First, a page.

My job was to design, then supervise, statewide research projects with fur animals, waterfowl, and game birds. My own research involved watching ptarmigan at Eagle Summit along the Steese Highway from May through September for 11 years. I grew with the agency, and had fun. Then, late in the 1960s, the State and the Department of the Interior came to loggerheads over subsistence and new parks. Relations had been collegial among federal and state biologists; now they weren’t. I left ADFG and joined the faculty at UAF in 1970.
I liked teaching. I had a lot of freedom to design new upper-division and graduate courses spanning biology, management, law, politics, and more. However, in 1989 I got a strong hint that I should switch to administration. That made me think about retiring. In 1990 I did.
We retired to Salt Spring Island, near Victoria, British Columbia. We bought a 17-acre former farm. We converted an old pig barn to a pottery studio, and in 25 years Judy has built a wide and appreciative following for her superbly formed and decorated pots. She spends half time (35 hours a week) in the studio; the other half in the garden or tending to home and kin.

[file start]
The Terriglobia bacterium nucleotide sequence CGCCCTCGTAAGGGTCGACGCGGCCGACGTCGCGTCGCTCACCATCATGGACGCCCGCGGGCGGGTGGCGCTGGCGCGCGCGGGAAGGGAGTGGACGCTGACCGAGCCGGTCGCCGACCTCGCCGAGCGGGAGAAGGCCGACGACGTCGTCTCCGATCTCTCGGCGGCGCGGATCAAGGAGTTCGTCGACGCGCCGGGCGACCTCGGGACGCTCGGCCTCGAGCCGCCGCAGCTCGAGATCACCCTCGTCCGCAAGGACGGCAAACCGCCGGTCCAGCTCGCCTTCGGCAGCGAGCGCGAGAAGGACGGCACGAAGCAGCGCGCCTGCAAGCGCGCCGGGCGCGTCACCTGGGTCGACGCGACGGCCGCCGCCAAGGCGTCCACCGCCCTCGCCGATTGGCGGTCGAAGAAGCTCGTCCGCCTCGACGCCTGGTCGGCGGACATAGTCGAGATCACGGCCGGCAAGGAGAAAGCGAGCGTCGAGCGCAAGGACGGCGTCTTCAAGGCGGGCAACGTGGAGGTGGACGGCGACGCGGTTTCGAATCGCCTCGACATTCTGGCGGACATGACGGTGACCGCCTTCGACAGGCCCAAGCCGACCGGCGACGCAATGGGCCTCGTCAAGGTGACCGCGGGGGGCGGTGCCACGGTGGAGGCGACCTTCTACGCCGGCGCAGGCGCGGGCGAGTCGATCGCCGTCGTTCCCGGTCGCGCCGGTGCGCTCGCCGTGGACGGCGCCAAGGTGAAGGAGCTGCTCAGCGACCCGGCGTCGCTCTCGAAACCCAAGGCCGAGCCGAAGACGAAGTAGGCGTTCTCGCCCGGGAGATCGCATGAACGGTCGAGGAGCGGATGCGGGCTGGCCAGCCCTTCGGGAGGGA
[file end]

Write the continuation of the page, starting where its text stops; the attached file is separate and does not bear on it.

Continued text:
I planted an orchard of 200 heritage varieties of fruit trees, mainly apples and pears. Harvests have been growing; last year I harvested about 10,000 pounds. In 1992 I joined the volunteer board of a group raising money for a community arts center. Ten years later we opened an 11,000 sq. ft. performing arts theatre and exhibition space, a real asset in this community of 10,000 people. Meanwhile, I helped start a land conservancy. This spring we celebrated 20 years by opening a nature center on a 40-acre nature reserve that includes a small lake and wetlands. We own other lands protecting about 3000 acres. Great fun!
Mostly, I write. While in Alaska I wrote about 80 science-based articles and a whole bunch of stuff on conservation issues, including a book published by UA Press and another published by Houghton Mifflin. I have turned recently to natural history essays. A bunch of them formed a book (2013, The Country of Heart, Eye, and Hand), and our community newspaper has run one each month for almost 3 years. Judy and I jointly have drafted a book of stories about our family time in Alaska, meant for family and friends.
We are still pretty active, kayaking on quiet days on Salish Sea waters nearby and canoeing on lakes in British Columbia's interior. I play tennis 4 hours a week. We visit our son in Fairbanks every year or so, and try to get to our cabin in Homer. Its detached bathroom, aka outhouse, has the best view in the world.